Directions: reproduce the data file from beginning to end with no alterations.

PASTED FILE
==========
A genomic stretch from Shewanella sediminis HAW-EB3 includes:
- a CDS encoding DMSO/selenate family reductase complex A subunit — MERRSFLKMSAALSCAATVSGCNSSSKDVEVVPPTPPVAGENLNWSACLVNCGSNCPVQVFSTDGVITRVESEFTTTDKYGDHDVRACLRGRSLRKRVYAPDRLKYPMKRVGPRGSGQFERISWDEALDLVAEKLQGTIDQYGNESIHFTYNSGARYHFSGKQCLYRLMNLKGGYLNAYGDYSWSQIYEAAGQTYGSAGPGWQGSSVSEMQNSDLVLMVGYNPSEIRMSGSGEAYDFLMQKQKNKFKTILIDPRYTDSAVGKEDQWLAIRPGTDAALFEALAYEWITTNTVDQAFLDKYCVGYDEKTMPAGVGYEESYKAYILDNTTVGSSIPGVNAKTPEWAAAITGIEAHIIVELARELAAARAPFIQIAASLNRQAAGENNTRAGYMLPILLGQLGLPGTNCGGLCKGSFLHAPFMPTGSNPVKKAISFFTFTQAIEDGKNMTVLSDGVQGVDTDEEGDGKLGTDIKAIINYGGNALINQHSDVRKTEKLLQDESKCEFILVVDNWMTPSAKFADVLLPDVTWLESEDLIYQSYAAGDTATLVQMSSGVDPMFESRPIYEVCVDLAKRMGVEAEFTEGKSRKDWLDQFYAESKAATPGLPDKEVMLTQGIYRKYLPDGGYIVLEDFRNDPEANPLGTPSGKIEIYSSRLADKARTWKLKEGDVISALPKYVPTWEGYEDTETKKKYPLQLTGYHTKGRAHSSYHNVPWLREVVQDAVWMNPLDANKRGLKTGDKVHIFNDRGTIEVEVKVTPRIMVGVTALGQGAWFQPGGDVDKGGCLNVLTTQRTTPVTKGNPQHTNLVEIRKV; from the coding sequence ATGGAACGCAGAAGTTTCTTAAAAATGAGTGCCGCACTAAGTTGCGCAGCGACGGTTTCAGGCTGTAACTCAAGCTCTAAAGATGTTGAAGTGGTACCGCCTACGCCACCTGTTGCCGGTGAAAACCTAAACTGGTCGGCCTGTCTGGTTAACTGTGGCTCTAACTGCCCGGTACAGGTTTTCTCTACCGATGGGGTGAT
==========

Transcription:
A genomic stretch from Shewanella sediminis HAW-EB3 includes:
- a CDS encoding DMSO/selenate family reductase complex A subunit — MERRSFLKMSAALSCAATVSGCNSSSKDVEVVPPTPPVAGENLNWSACLVNCGSNCPVQVFSTDGVITRVESEFTTTDKYGDHDVRACLRGRSLRKRVYAPDRLKYPMKRVGPRGSGQFERISWDEALDLVAEKLQGTIDQYGNESIHFTYNSGARYHFSGKQCLYRLMNLKGGYLNAYGDYSWSQIYEAAGQTYGSAGPGWQGSSVSEMQNSDLVLMVGYNPSEIRMSGSGEAYDFLMQKQKNKFKTILIDPRYTDSAVGKEDQWLAIRPGTDAALFEALAYEWITTNTVDQAFLDKYCVGYDEKTMPAGVGYEESYKAYILDNTTVGSSIPGVNAKTPEWAAAITGIEAHIIVELARELAAARAPFIQIAASLNRQAAGENNTRAGYMLPILLGQLGLPGTNCGGLCKGSFLHAPFMPTGSNPVKKAISFFTFTQAIEDGKNMTVLSDGVQGVDTDEEGDGKLGTDIKAIINYGGNALINQHSDVRKTEKLLQDESKCEFILVVDNWMTPSAKFADVLLPDVTWLESEDLIYQSYAAGDTATLVQMSSGVDPMFESRPIYEVCVDLAKRMGVEAEFTEGKSRKDWLDQFYAESKAATPGLPDKEVMLTQGIYRKYLPDGGYIVLEDFRNDPEANPLGTPSGKIEIYSSRLADKARTWKLKEGDVISALPKYVPTWEGYEDTETKKKYPLQLTGYHTKGRAHSSYHNVPWLREVVQDAVWMNPLDANKRGLKTGDKVHIFNDRGTIEVEVKVTPRIMVGVTALGQGAWFQPGGDVDKGGCLNVLTTQRTTPVTKGNPQHTNLVEIRKV; from the coding sequence ATGGAACGCAGAAGTTTCTTAAAAATGAGTGCCGCACTAAGTTGCGCAGCGACGGTTTCAGGCTGTAACTCAAGCTCTAAAGATGTTGAAGTGGTACCGCCTACGCCACCTGTTGCCGGTGAAAACCTAAACTGGTCGGCCTGTCTGGTTAACTGTGGCTCTAACTGCCCGGTACAGGTTTTCTCTACCGATGGGGTGAT